In Which I Visit A Wind Farm and Alex Rolls His Eyes Repeatedly

What shall I say about wind turbines?

Wind Farm Solo

The way Alex geeks out about Percy Jackson and Star Wars is the way I geek out about wind farms. I think they are really cool.

(Alex says I do not, by any stretch of the imagination, geek out about wind farms. He says I don’t know anything about them.)

But that is not entirely for lack of trying. I did, after all, spend four weeks before we went to Omaha, poring over maps, trying to find the name and contact info for a wind farm in the hopes that we could wrangle a tour.

Okay. So Alex says he knows almost every single freaking Greek myth, and I know nothing about wind farms. Therefore, this is a poor comparison.

But he’s laughing. And so am I. So we’re going to just go with it. And no, Alex, we are not going to look up Greek myths to prove your point. I got it. I’m ignoring it.

The point is, we stopped for gas in a tiny little town in the far northwest corner of Missouri, and almost as soon as we topped the rise, there they were: a whole landscape of wind turbines. And, unlike the one we saw in Perry, Iowa over Memorial Day—these were RUNNING.

I have wanted for several years to know what these things sound like. One of the big arguments against wind farms is the noise, after all. So I was very curious to know exactly what kind of noise level we’re talking about here. But I live in, hmmm, a state that is, by and large, unconvinced of the desirability of alternative energy. And although locally we are starting to have a middlingly-decent amount of solar, there’s only one wind turbine in my town, and it’s not one of those big suckers with the blades as long as two semi tractor beds.

Wind Farm Blade

So after we filled up the van, I asked the young woman at the counter where there was a road that would take us out among them, very close to them, without trespassing.

She looked at me like I was crazy, and she said: “Um, I don’t know? I live here, but I don’t really know anything about it.”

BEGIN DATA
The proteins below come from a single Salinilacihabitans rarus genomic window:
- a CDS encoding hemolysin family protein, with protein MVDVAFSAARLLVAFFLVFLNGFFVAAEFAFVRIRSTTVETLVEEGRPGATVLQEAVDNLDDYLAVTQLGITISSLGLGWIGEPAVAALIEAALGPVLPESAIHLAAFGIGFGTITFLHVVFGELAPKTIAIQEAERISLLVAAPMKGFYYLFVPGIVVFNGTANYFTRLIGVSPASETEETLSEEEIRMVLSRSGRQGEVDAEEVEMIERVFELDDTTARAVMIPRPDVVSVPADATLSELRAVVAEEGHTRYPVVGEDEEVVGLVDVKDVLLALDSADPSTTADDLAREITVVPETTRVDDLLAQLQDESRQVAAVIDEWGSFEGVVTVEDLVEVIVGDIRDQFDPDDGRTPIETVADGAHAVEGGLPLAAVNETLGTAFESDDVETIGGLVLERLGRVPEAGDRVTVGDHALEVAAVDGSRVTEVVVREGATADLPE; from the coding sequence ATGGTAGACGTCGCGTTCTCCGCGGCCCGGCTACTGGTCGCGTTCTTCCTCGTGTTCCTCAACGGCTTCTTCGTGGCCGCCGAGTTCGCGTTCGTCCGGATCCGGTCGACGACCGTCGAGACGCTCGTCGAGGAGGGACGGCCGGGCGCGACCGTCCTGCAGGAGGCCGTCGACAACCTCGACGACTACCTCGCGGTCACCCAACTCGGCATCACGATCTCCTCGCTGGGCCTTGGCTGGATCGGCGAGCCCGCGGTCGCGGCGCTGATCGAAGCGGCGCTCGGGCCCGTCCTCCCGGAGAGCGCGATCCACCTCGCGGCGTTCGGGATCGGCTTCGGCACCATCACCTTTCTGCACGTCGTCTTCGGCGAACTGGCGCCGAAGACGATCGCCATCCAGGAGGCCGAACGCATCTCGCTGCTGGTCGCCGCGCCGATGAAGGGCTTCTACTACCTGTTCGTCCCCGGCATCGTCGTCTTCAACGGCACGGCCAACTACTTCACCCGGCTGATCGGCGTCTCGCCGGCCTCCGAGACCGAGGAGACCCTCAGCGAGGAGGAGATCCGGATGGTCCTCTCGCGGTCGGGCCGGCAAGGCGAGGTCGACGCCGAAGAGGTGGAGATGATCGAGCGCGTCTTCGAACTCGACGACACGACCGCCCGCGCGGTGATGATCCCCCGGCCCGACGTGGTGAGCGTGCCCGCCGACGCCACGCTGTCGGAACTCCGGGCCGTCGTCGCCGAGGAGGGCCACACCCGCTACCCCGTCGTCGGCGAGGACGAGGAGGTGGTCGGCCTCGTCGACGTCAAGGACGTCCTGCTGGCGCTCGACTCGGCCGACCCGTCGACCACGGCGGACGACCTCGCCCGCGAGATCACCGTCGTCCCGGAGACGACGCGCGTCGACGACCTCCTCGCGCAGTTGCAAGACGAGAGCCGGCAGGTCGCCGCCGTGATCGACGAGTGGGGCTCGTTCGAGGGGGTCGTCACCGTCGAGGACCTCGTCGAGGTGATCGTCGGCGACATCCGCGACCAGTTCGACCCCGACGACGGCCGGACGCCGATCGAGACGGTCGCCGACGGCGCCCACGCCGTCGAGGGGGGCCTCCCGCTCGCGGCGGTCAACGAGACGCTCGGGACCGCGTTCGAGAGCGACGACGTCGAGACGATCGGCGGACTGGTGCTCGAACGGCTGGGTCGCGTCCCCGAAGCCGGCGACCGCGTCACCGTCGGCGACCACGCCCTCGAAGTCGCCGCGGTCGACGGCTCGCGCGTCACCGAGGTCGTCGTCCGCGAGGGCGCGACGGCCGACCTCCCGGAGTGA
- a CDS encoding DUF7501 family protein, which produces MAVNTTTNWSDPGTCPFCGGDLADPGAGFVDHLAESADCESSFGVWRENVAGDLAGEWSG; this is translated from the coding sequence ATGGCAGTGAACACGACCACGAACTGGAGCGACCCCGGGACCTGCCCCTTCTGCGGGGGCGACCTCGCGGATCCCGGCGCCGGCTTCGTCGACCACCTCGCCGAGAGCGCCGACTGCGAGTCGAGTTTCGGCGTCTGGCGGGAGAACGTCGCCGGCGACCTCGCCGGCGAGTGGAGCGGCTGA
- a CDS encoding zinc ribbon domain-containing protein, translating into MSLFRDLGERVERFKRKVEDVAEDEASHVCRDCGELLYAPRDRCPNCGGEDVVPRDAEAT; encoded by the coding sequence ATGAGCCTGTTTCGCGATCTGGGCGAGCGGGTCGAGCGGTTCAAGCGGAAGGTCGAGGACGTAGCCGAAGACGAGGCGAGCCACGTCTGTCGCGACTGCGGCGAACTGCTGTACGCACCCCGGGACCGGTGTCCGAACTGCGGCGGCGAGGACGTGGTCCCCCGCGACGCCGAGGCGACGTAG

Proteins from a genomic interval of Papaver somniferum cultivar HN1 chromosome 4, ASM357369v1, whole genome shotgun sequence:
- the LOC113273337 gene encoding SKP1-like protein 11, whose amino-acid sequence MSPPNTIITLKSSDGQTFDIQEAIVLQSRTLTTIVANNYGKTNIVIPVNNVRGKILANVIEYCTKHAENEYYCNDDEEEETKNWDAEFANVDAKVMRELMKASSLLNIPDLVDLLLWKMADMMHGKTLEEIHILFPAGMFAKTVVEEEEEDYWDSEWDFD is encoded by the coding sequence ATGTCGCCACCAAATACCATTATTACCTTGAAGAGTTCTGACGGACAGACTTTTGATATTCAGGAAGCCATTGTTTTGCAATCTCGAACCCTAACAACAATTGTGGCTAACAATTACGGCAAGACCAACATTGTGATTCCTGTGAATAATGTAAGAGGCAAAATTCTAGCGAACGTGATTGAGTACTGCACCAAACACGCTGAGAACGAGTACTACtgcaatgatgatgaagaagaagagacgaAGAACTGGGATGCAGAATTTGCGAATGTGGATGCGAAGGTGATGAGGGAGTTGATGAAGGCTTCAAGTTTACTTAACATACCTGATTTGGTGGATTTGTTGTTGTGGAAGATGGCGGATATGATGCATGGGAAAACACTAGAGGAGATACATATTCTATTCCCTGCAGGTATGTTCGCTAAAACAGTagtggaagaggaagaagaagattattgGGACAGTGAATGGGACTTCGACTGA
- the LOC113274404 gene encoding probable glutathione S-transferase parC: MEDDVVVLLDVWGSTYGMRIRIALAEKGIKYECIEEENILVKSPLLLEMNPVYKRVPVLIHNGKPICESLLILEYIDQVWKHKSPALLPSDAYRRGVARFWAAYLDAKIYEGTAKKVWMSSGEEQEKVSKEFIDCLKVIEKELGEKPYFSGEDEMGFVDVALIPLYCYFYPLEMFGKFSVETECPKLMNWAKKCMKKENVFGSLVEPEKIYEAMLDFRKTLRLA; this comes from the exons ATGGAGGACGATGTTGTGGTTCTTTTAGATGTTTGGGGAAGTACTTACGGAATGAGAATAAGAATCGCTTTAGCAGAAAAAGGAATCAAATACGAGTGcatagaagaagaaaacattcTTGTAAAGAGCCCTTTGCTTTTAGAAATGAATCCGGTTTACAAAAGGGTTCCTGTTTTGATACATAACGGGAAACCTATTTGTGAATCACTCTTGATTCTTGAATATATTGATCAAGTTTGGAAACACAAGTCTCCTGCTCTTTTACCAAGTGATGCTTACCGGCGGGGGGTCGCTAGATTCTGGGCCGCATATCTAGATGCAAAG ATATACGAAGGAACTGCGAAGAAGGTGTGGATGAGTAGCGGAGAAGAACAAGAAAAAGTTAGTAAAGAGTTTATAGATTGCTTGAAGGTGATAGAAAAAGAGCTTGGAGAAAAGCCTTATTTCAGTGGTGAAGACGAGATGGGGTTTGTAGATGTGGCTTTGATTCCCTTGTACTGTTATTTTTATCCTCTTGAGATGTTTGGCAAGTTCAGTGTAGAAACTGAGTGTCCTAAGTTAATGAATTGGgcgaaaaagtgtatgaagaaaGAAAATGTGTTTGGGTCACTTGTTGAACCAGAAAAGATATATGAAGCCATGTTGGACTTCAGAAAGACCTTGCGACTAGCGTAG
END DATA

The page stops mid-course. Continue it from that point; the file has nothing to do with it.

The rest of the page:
Well, then. There you go.

So we wandered east out of town for about two or three miles until we hit the jackpot: a gravel road bisecting two enormous soybean fields, with a dozen or so wind turbines scattered around them.

Wind Farm Landscape

We pulled into the driveway, stopping shy of the (open) gate that said “authorized personnel only,” and got out.

(How about that shadow?)
(How about that shadow?)

Wind Farm base

So what does a wind farm sound like? Alex says: “They didn’t sound like ANYTHING! They sounded like WIND BLOWING!”

I’d hoped to share a video, because I can’t be the only one who’s curious about this, right? (Right????) But it was incredibly windy that day, so the video I took with the DSLR came out with nothing but, well, wind noise. But the answer to my long-burning question about a) how much noise does a wind farm make, and b) what kind of noise, exactly, is: there’s a low hum that I can’t describe very well because it was buried under the noise of the wind blowing across the ridges. And then there’s the slow, lazy pulse of the blades: sssshhhhSHOOPsssshhhhSHOOPsssshhhhSHOOP.

It’s not silent by any stretch of the imagination, but it’s not as loud as I-70 from my backyard, which is a mile from the highway. So anyone who fusses about noise pollution needs to just calm down, because people are always building monstrosities of homes twelve feet from eight-lane freeways, so the whole noise pollution argument doesn’t hold water.

And I got to stand at the base of a running wind turbine. Check that one off the bucket list.